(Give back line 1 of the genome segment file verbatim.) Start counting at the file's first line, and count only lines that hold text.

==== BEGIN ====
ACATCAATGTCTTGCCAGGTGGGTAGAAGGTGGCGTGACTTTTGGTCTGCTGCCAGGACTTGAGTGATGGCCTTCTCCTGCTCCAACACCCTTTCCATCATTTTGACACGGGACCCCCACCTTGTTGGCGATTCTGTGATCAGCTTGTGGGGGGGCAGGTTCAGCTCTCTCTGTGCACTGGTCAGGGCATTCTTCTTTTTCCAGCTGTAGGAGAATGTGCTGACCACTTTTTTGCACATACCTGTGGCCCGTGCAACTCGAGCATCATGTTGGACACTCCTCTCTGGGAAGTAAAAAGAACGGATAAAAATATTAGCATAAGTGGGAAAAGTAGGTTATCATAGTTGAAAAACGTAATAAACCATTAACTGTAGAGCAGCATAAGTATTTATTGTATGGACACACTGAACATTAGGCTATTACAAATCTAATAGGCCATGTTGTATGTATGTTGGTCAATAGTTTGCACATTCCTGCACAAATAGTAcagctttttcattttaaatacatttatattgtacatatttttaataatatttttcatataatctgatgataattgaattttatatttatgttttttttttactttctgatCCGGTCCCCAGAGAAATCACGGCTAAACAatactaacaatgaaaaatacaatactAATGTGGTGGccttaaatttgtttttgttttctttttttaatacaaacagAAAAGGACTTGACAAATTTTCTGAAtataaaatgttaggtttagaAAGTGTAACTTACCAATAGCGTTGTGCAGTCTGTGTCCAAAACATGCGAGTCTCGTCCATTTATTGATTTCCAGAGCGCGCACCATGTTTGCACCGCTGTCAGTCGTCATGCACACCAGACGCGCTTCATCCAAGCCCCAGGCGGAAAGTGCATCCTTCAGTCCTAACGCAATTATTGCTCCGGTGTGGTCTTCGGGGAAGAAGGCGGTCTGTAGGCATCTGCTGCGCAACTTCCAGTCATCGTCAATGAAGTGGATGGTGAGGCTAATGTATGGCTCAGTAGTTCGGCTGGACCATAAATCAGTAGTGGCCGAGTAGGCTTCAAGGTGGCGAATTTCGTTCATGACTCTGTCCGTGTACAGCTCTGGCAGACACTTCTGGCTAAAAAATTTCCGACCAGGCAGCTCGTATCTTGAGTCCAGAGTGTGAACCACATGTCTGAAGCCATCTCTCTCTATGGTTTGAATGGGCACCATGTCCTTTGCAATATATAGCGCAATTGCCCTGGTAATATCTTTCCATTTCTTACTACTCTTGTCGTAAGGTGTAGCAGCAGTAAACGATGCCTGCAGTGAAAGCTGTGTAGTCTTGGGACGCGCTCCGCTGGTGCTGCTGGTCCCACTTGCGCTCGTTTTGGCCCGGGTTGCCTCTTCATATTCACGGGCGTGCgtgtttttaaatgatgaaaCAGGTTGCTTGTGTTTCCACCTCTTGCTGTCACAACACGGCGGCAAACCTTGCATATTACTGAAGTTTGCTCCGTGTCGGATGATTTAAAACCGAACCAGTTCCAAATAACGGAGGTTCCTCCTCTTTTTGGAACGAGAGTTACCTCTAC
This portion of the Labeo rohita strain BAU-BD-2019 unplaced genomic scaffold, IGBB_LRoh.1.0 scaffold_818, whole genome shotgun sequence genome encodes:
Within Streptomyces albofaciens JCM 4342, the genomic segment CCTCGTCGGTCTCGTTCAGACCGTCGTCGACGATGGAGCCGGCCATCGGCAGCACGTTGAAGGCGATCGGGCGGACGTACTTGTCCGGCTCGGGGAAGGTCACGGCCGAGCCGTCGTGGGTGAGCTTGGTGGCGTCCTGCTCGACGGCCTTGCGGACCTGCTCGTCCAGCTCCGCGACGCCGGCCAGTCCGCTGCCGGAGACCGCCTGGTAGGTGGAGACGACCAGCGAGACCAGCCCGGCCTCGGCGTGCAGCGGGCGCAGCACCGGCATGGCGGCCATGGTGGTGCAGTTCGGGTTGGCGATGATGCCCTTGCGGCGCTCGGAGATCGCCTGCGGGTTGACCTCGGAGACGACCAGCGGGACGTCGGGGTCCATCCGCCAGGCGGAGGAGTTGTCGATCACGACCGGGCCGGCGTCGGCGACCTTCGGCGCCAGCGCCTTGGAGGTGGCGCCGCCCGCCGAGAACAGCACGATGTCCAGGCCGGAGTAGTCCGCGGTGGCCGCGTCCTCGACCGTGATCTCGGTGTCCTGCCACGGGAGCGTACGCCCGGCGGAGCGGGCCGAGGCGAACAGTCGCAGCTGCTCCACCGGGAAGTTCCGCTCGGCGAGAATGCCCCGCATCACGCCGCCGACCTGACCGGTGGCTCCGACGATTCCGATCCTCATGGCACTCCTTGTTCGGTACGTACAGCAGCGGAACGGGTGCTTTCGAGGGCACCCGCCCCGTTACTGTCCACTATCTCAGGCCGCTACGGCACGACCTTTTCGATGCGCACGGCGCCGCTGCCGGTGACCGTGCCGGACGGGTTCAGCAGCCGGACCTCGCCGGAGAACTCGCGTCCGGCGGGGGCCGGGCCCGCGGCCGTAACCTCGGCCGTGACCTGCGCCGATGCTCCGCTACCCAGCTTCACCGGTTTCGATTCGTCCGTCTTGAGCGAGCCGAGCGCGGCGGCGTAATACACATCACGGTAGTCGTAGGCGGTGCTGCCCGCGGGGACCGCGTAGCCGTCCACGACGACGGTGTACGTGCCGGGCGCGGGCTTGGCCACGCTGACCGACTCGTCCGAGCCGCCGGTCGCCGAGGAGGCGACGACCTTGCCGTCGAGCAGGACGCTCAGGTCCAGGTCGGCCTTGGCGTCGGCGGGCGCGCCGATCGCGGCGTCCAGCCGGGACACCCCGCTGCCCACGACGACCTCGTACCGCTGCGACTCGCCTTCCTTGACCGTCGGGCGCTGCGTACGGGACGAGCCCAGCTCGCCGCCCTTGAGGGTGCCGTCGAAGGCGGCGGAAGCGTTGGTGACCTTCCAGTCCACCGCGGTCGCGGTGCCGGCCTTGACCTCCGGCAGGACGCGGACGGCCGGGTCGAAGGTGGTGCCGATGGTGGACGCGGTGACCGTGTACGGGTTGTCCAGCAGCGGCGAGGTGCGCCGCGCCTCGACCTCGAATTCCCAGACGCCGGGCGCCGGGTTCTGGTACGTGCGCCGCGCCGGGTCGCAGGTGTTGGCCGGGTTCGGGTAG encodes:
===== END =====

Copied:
ACATCAATGTCTTGCCAGGTGGGTAGAAGGTGGCGTGACTTTTGGTCTGCTGCCAGGACTTGAGTGATGGCCTTCTCCTGCTCCAACACCCTTTCCATCATTTTGACACGGGACCCCCACCTTGTTGGCGATTCTGTGATCAGCTTGTGGGGGGGCAGGTTCAGCTCTCTCTGTGCACTGGTCAGGGCATTCTTCTTTTTCCAGCTGTAGGAGAATGTGCTGACCACTTTTTTGCACATACCTGTGGCCCGTGCAACTCGAGCATCATGTTGGACACTCCTCTCTGGGAAGTAAAAAGAACGGATAAAAATATTAGCATAAGTGGGAAAAGTAGGTTATCATAGTTGAAAAACGTAATAAACCATTAACTGTAGAGCAGCATAAGTATTTATTGTATGGACACACTGAACATTAGGCTATTACAAATCTAATAGGCCATGTTGTATGTATGTTGGTCAATAGTTTGCACATTCCTGCACAAATAGTAcagctttttcattttaaatacatttatattgtacatatttttaataatatttttcatataatctgatgataattgaattttatatttatgttttttttttactttctgatCCGGTCCCCAGAGAAATCACGGCTAAACAatactaacaatgaaaaatacaatactAATGTGGTGGccttaaatttgtttttgttttctttttttaatacaaacagAAAAGGACTTGACAAATTTTCTGAAtataaaatgttaggtttagaAAGTGTAACTTACCAATAGCGTTGTGCAGTCTGTGTCCAAAACATGCGAGTCTCGTCCATTTATTGATTTCCAGAGCGCGCACCATGTTTGCACCGCTGTCAGTCGTCATGCACACCAGACGCGCTTCATCCAAGCCCCAGGCGGAAAGTGCATCCTTCAGTCCTAACGCAATTATTGCTCCGGTGTGGTCTTCGGGGAAGAAGGCGGTCTGTAGGCATCTGCTGCGCAACTTCCAGTCATCGTCAATGAAGTGGATGGTGAGGCTAATGTATGGCTCAGTAGTTCGGCTGGACCATAAATCAGTAGTGGCCGAGTAGGCTTCAAGGTGGCGAATTTCGTTCATGACTCTGTCCGTGTACAGCTCTGGCAGACACTTCTGGCTAAAAAATTTCCGACCAGGCAGCTCGTATCTTGAGTCCAGAGTGTGAACCACATGTCTGAAGCCATCTCTCTCTATGGTTTGAATGGGCACCATGTCCTTTGCAATATATAGCGCAATTGCCCTGGTAATATCTTTCCATTTCTTACTACTCTTGTCGTAAGGTGTAGCAGCAGTAAACGATGCCTGCAGTGAAAGCTGTGTAGTCTTGGGACGCGCTCCGCTGGTGCTGCTGGTCCCACTTGCGCTCGTTTTGGCCCGGGTTGCCTCTTCATATTCACGGGCGTGCgtgtttttaaatgatgaaaCAGGTTGCTTGTGTTTCCACCTCTTGCTGTCACAACACGGCGGCAAACCTTGCATATTACTGAAGTTTGCTCCGTGTCGGATGATTTAAAACCGAACCAGTTCCAAATAACGGAGGTTCCTCCTCTTTTTGGAACGAGAGTTACCTCTAC